Some of the boards I visit were having a discussion of how one defines a “professional” writer, and to be honest, I was shocked by some of what I saw. After weighing in, in a deliberate and careful fashion, I decided to elaborate here, where my comments will not be perceived as aimed at any one person (not that my other comments were), and were if I start to lose my cool, at least the only moderator is me.
To state my qualifications, I have been in this business since 1973. That’s when I submitted my first story, and by some measure, when I became “professional.” I was not “a professional,” by any means, but that was when I began to act like one. I was submitting stories to professional (i.e., someone paid to buy them) venues, hoping to be paid myself. (This went on for a depressingly long time.) I have now sold well over a dozen stories and qualify as an Active Member of the SFWA. So “I’ve looked at clouds from both sides now.”
There is a belief that being “professional” is defined by how much money one makes as a writer. (SFWA demands a certain level of remuneration, and some call achieving that level “professional.” I have no problem with that so long as it is limited to SFWA qualification.) I believe that if one consistently pursues a writing career for pay, and one has made money in that pursuit, then one is a professional writer. It doesn’t matter if you’ve only made $30 in your career (as I made on my first sale), and it doesn’t matter if you’ve only sold one story in the last five years. If you’ve reached that point even once, and you’re trying your best to get there again, you are a professional writer and I salute you. And if someone says you’re not, I will (metaphorically) ask him to step outside.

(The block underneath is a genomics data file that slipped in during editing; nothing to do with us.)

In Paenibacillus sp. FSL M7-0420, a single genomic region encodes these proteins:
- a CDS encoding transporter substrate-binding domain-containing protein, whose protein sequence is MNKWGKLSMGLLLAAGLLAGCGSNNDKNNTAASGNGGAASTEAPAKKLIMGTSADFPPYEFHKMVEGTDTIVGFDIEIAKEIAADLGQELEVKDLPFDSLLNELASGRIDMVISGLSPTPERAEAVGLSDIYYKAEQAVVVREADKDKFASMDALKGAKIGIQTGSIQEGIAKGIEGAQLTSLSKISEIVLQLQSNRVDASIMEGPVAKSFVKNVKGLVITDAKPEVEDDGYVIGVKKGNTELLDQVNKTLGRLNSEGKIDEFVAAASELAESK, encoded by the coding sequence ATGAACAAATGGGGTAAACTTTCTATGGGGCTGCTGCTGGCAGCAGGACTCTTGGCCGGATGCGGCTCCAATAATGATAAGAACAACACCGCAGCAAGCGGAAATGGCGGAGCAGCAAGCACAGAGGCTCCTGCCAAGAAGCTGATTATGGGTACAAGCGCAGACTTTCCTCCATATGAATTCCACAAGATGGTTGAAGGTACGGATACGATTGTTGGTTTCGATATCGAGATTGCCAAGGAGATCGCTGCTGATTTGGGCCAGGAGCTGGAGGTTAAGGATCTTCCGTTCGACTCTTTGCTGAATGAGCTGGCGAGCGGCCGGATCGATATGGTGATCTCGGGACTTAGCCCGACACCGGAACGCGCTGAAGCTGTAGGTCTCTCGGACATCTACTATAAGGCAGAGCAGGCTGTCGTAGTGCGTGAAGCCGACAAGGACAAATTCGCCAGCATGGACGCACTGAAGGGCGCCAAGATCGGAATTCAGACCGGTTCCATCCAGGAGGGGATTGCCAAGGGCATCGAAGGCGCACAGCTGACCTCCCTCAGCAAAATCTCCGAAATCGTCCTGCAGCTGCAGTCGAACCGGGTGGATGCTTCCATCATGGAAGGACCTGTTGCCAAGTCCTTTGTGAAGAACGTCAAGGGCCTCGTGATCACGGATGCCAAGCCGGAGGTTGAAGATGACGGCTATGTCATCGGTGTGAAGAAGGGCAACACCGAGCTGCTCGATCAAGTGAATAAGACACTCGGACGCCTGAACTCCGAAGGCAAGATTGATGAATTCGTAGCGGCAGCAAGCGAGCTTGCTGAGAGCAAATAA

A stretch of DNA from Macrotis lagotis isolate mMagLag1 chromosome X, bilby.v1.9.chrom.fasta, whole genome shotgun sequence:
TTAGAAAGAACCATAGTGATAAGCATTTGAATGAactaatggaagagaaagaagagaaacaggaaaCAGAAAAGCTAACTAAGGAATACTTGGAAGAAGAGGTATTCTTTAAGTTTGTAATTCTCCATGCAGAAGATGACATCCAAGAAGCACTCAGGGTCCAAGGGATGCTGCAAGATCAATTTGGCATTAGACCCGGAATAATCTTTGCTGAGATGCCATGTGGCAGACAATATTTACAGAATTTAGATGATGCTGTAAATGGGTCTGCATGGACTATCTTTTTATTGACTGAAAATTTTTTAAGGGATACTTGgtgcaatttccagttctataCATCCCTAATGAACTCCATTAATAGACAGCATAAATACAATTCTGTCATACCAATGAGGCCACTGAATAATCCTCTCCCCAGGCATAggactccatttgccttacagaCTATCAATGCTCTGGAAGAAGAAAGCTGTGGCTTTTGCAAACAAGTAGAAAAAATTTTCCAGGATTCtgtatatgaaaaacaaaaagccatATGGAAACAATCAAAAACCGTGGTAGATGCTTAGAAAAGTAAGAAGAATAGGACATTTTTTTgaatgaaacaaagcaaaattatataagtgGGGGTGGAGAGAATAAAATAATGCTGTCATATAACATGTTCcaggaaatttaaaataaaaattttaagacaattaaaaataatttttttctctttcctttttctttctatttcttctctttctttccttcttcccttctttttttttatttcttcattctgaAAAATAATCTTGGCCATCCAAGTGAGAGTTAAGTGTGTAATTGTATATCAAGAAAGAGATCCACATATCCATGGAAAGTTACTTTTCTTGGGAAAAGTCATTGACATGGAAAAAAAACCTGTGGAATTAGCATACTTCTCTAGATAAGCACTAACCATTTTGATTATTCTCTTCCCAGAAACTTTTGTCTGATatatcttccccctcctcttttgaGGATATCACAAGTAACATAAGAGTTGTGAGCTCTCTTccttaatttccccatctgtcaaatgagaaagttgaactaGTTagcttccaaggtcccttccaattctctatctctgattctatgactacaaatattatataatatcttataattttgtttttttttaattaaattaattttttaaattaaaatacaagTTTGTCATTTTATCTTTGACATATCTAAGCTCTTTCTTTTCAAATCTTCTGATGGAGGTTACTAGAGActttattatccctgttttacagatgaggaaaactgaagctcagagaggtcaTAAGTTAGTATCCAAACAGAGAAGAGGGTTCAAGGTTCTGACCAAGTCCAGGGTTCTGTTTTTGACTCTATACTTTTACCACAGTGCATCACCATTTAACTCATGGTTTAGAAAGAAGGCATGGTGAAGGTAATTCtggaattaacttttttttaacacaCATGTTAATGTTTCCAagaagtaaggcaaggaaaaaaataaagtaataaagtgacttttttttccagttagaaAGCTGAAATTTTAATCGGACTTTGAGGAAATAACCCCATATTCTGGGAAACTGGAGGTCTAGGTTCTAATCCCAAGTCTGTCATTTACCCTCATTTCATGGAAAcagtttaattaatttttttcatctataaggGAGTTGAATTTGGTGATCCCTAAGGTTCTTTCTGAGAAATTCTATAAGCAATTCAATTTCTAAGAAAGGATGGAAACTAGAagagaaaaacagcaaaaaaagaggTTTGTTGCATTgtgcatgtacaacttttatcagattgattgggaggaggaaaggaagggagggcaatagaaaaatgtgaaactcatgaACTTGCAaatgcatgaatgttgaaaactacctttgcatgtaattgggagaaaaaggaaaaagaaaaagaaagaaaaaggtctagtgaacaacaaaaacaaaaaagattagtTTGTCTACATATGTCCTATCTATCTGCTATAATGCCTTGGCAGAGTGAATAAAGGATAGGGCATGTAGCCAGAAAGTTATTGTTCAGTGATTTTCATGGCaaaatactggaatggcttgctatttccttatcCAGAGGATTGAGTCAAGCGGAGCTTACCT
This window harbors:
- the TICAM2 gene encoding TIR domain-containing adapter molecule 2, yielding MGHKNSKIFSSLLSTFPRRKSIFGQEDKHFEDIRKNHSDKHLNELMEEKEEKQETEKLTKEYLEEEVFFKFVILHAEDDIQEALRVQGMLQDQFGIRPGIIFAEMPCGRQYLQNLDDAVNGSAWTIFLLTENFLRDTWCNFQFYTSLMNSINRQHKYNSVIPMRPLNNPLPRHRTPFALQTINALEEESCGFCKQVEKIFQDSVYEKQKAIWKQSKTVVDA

There are recognized “professions” where one achieves such rank after passing certain tests, e.g., doctors, lawyers, contractors. There are no such tests in writing. That’s because there are no set classes, no degrees or diplomas or certificates. It makes getting there harder for us, and harder to see it when we have it.
Being professional is more than making money; it’s acting like a professional. If a you’re yelling at your agent, missing your deadlines, and walking out of autograph sessions, you may be a pro, but you’re not “professional.” If you send out a story a month with a quick cover letter, follow markets, and dress like an adult at conventions, you may be an amateur, but you’re being professional.
It’s not about the money. Sure, without a paid sale you’ll never be “a pro,” but you can act like one, and you can be professional, without a sale to your name. And when you get that sale–which you will, and believe me when I say I know–you will find that the people who treat you as a professional…why, those are the “pro’s.”